Toads are amphibians.
There are two kinds of toads native to Britain. These are the Common Toad (Bufo bufo) (see left) and the Natterjack Toad (Bufo calamita). The Common Toad, as the name suggests, is widespread throughout Britain, although it does not occur in Ireland.
The Natterjack Toad is found mainly in the coastal dunes of East Anglia and in the North West of England. It was formerly common on southern heathlands. Its numbers are declining and it is now protected by law. The two species can be easily distinguished by the presence of a prominent yellow line down the back of the Natterjack Toad.
Amphibians are a class of animals that have mucous glands in their skin. Their skin has no feathers, scales or hairs. Some of them including the Common Toad have poison glands. Frogs and newts are also amphibians. Amphibians lay their eggs in water where they develop into larvae (tadpoles). Amphibians have to return to water to lay their eggs because the eggs have no shell and therefore no protection against desiccation. In contrast, reptiles and birds have evolved eggs with protective shells, which allow them to lay their eggs on dry land. The tadpoles are aquatic and have gills for breathing in water. They pass through several stages of development, gradually assuming the adult form (a process known as metamorphosis).
The earliest known proto frog dates from the Triassic period and is approximately 250 million years old. True frogs were in existence as long ago as the early Jurassic period, predating the appearance of most of the major dinosaur groups.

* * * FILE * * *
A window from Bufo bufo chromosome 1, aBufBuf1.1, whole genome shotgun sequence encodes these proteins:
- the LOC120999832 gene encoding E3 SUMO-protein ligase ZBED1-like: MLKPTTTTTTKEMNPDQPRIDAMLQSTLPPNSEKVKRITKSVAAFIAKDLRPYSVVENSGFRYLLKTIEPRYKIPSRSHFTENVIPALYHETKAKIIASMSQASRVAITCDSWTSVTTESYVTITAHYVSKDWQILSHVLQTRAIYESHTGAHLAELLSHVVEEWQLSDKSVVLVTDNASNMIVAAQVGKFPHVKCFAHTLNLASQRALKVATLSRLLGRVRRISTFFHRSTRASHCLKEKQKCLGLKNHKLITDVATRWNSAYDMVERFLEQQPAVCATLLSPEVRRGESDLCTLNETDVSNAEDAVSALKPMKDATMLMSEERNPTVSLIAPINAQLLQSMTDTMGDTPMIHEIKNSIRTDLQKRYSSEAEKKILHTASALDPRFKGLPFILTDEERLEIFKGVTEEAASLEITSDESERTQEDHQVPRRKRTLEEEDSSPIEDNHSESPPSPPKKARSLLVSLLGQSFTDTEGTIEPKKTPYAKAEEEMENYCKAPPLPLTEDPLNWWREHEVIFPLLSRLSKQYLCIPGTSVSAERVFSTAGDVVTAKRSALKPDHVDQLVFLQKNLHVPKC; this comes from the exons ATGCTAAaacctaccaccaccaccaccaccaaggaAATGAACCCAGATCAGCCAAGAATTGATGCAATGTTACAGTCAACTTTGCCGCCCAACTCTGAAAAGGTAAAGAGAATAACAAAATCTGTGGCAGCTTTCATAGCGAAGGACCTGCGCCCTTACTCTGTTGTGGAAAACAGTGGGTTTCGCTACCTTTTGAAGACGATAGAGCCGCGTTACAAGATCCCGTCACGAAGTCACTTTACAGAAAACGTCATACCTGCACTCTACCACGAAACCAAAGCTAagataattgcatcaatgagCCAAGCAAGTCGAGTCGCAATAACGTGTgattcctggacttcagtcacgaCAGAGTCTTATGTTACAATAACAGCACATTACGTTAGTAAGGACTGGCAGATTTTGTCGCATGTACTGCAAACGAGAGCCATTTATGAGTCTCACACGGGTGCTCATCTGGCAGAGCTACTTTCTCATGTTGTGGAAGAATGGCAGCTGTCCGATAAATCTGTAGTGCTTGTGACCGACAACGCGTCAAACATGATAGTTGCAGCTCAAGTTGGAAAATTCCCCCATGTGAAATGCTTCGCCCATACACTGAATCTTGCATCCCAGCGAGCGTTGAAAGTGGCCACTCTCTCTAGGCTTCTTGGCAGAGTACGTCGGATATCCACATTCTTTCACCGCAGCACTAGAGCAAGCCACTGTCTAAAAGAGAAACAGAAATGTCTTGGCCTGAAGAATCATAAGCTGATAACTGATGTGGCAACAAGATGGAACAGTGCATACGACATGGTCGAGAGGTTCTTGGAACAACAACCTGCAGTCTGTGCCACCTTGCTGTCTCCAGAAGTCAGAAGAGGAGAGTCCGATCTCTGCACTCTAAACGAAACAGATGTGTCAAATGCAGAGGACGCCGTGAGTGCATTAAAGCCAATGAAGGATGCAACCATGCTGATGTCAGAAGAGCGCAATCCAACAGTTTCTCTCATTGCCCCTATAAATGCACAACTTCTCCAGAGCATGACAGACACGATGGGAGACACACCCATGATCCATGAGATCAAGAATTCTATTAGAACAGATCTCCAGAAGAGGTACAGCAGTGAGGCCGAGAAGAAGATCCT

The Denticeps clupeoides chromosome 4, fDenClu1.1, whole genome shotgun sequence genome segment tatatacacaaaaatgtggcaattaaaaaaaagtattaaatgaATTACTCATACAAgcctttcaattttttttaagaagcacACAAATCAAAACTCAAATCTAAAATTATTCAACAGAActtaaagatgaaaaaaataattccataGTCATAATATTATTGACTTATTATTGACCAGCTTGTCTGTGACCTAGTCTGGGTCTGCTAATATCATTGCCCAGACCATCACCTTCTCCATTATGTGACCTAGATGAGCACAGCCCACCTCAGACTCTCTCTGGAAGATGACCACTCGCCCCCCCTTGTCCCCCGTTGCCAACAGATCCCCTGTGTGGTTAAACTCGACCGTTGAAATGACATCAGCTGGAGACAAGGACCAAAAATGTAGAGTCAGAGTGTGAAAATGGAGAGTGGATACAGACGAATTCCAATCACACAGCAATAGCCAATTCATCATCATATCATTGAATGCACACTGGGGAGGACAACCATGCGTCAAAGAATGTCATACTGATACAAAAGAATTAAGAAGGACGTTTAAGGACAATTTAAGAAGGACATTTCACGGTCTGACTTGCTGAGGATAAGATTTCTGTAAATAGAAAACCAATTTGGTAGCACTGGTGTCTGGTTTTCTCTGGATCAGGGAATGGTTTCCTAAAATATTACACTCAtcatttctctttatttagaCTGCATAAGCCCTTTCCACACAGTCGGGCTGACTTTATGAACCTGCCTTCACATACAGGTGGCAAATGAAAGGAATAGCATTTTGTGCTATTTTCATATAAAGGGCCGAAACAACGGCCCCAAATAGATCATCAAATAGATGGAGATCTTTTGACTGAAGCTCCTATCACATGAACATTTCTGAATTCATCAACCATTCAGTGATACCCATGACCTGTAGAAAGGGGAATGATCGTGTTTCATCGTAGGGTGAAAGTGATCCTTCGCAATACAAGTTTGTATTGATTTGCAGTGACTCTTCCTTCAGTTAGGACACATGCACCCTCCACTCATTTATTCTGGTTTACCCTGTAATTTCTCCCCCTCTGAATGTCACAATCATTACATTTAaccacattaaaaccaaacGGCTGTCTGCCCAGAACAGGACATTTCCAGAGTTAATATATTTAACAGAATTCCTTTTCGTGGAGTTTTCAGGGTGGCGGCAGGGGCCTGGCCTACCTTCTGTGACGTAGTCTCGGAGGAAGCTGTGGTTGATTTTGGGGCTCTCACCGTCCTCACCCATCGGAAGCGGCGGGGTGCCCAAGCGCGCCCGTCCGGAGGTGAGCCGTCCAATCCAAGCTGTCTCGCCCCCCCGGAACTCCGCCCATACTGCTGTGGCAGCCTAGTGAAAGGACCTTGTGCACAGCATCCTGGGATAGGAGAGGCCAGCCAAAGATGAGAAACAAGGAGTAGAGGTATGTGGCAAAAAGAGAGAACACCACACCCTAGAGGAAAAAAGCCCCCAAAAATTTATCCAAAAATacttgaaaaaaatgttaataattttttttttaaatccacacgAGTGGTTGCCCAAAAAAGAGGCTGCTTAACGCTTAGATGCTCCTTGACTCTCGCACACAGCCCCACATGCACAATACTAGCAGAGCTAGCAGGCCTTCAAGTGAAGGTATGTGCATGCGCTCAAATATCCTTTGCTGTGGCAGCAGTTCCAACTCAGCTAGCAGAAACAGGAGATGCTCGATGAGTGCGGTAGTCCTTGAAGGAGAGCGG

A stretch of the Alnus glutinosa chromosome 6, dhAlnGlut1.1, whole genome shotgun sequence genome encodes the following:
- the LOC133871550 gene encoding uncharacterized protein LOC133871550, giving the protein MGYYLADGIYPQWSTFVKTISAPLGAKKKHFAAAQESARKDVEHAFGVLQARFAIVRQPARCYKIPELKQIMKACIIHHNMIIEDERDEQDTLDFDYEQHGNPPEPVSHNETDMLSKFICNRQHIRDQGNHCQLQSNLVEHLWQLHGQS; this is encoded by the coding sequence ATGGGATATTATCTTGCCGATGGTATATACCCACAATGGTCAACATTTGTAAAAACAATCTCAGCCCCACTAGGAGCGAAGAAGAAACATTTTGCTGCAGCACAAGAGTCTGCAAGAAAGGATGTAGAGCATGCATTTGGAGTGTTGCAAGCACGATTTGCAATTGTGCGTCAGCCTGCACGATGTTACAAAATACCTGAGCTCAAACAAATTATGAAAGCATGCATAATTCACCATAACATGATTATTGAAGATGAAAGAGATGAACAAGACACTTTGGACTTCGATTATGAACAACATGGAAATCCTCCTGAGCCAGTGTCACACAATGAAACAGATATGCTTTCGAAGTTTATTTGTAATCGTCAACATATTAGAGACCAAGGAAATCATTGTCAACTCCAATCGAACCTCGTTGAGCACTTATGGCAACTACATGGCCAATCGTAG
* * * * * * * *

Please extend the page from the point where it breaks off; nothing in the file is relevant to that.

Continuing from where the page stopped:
Common Frog (Rana temporaria) Common Toad (Bufo bufo)
Frogs and toads look superficially quite similar. However, frogs usually have a smooth, moist skin and spend most of their lives in or near water (their moistness makes them susceptible to drying out). They have longer hind legs than toads and characteristically move by leaping. In contrast, toads usually have a dry, warty-looking skin and spend most of their time living on land. Their hind legs are shorter than frogs and they crawl rather than jump.
Toads are fascinating creatures and there is absolutely no truth to the old wives tale that handling them can give you warts! (Viruses give you warts, not toads.) They should of course always be handled with great care to avoid injuring them. You should also always wash your hands afterwards because of the toxins in the toad's skin.
Toads are predators, typically eating insects and small animals such as worms, slugs and snails. Prey is seized with the long sticky tongue, which is rooted at the front of the mouth. This can be extended by as much as 25mm.